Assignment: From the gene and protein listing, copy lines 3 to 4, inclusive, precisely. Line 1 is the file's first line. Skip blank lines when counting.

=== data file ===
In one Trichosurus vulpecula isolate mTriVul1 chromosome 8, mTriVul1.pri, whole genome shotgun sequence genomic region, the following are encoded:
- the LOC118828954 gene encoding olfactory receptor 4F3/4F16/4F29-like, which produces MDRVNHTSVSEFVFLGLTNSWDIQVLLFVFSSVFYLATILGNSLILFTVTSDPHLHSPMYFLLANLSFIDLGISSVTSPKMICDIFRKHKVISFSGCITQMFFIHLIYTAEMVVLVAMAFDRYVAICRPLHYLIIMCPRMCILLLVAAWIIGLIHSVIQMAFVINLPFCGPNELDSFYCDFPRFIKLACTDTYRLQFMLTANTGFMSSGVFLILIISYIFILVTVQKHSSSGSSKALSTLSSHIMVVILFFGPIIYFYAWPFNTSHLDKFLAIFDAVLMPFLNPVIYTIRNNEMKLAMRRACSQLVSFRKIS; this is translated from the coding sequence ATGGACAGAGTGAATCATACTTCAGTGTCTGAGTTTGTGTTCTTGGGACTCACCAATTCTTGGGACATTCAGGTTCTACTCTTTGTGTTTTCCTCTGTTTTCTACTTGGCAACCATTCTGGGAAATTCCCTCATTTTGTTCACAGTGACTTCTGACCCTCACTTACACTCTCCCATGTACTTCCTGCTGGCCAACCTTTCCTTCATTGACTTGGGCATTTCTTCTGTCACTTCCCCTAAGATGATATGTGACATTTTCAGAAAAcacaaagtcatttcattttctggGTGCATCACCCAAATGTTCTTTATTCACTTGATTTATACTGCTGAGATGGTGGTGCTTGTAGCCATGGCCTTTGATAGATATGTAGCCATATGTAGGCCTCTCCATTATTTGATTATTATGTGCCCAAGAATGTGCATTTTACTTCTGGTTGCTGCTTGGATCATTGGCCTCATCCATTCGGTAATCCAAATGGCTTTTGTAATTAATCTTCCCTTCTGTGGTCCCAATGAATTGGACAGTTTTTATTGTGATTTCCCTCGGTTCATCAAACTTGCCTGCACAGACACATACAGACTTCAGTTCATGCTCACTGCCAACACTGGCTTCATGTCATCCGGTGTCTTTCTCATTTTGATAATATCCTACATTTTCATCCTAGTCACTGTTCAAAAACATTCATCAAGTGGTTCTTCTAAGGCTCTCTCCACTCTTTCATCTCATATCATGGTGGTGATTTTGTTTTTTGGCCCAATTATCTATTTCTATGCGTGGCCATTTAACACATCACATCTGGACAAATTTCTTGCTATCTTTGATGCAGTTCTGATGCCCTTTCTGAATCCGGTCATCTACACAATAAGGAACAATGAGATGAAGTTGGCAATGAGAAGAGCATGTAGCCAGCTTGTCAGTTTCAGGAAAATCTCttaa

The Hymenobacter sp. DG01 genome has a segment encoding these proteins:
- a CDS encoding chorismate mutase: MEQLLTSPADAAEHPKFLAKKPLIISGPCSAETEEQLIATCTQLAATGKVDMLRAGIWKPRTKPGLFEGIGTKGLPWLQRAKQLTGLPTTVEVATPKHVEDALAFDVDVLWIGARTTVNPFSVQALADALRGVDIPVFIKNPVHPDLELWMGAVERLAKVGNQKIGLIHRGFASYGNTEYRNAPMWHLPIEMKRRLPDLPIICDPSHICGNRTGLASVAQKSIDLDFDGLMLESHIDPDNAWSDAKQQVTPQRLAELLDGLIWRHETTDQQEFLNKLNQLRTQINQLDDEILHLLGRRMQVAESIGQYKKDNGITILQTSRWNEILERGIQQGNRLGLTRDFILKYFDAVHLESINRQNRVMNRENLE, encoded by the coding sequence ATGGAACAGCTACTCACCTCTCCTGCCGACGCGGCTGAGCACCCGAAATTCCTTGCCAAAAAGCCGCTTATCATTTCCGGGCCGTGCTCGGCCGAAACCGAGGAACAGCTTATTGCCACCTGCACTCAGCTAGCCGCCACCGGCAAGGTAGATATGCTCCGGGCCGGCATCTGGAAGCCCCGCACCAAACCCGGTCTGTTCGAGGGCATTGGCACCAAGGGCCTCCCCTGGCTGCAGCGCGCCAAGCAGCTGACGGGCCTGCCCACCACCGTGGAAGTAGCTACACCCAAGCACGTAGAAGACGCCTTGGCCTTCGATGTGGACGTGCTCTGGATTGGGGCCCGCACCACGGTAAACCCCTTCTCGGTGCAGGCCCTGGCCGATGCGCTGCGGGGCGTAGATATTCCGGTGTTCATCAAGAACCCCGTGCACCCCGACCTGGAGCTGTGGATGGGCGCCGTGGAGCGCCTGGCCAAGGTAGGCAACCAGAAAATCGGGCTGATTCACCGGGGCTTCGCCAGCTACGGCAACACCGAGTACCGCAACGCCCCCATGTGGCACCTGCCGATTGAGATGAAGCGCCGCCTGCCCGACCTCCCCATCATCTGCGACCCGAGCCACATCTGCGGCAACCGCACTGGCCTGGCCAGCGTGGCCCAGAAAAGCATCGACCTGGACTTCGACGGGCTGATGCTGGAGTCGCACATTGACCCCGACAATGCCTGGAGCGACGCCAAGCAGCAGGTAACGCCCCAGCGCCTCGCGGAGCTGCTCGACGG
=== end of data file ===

The Hymenobacter sp. DG01 genome has a segment encoding these proteins:
- a CDS encoding chorismate mutase: MEQLLTSPADAAEHPKFLAKKPLIISGPCSAETEEQLIATCTQLAATGKVDMLRAGIWKPRTKPGLFEGIGTKGLPWLQRAKQLTGLPTTVEVATPKHVEDALAFDVDVLWIGARTTVNPFSVQALADALRGVDIPVFIKNPVHPDLELWMGAVERLAKVGNQKIGLIHRGFASYGNTEYRNAPMWHLPIEMKRRLPDLPIICDPSHICGNRTGLASVAQKSIDLDFDGLMLESHIDPDNAWSDAKQQVTPQRLAELLDGLIWRHETTDQQEFLNKLNQLRTQINQLDDEILHLLGRRMQVAESIGQYKKDNGITILQTSRWNEILERGIQQGNRLGLTRDFILKYFDAVHLESINRQNRVMNRENLE, encoded by the coding sequence ATGGAACAGCTACTCACCTCTCCTGCCGACGCGGCTGAGCACCCGAAATTCCTTGCCAAAAAGCCGCTTATCATTTCCGGGCCGTGCTCGGCCGAAACCGAGGAACAGCTTATTGCCACCTGCACTCAGCTAGCCGCCACCGGCAAGGTAGATATGCTCCGGGCCGGCATCTGGAAGCCCCGCACCAAACCCGGTCTGTTCGAGGGCATTGGCACCAAGGGCCTCCCCTGGCTGCAGCGCGCCAAGCAGCTGACGGGCCTGCCCACCACCGTGGAAGTAGCTACACCCAAGCACGTAGAAGACGCCTTGGCCTTCGATGTGGACGTGCTCTGGATTGGGGCCCGCACCACGGTAAACCCCTTCTCGGTGCAGGCCCTGGCCGATGCGCTGCGGGGCGTAGATATTCCGGTGTTCATCAAGAACCCCGTGCACCCCGACCTGGAGCTGTGGATGGGCGCCGTGGAGCGCCTGGCCAAGGTAGGCAACCAGAAAATCGGGCTGATTCACCGGGGCTTCGCCAGCTACGGCAACACCGAGTACCGCAACGCCCCCATGTGGCACCTGCCGATTGAGATGAAGCGCCGCCTGCCCGACCTCCCCATCATCTGCGACCCGAGCCACATCTGCGGCAACCGCACTGGCCTGGCCAGCGTGGCCCAGAAAAGCATCGACCTGGACTTCGACGGGCTGATGCTGGAGTCGCACATTGACCCCGACAATGCCTGGAGCGACGCCAAGCAGCAGGTAACGCCCCAGCGCCTCGCGGAGCTGCTCGACGG